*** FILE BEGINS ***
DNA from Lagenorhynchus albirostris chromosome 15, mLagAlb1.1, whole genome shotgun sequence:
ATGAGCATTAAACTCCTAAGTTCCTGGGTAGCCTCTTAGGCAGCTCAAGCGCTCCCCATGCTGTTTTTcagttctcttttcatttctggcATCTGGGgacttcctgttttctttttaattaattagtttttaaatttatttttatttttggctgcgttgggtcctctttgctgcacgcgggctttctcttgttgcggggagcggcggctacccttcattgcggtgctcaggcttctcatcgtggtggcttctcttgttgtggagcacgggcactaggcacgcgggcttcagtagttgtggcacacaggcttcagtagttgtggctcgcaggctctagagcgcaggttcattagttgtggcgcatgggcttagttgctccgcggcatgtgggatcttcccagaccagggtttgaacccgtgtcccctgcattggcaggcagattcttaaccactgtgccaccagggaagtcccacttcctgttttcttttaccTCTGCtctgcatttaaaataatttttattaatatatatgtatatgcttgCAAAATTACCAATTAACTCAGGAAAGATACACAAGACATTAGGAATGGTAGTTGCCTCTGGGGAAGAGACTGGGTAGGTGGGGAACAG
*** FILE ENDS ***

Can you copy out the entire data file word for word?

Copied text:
DNA from Lagenorhynchus albirostris chromosome 15, mLagAlb1.1, whole genome shotgun sequence:
ATGAGCATTAAACTCCTAAGTTCCTGGGTAGCCTCTTAGGCAGCTCAAGCGCTCCCCATGCTGTTTTTcagttctcttttcatttctggcATCTGGGgacttcctgttttctttttaattaattagtttttaaatttatttttatttttggctgcgttgggtcctctttgctgcacgcgggctttctcttgttgcggggagcggcggctacccttcattgcggtgctcaggcttctcatcgtggtggcttctcttgttgtggagcacgggcactaggcacgcgggcttcagtagttgtggcacacaggcttcagtagttgtggctcgcaggctctagagcgcaggttcattagttgtggcgcatgggcttagttgctccgcggcatgtgggatcttcccagaccagggtttgaacccgtgtcccctgcattggcaggcagattcttaaccactgtgccaccagggaagtcccacttcctgttttcttttaccTCTGCtctgcatttaaaataatttttattaatatatatgtatatgcttgCAAAATTACCAATTAACTCAGGAAAGATACACAAGACATTAGGAATGGTAGTTGCCTCTGGGGAAGAGACTGGGTAGGTGGGGAACAG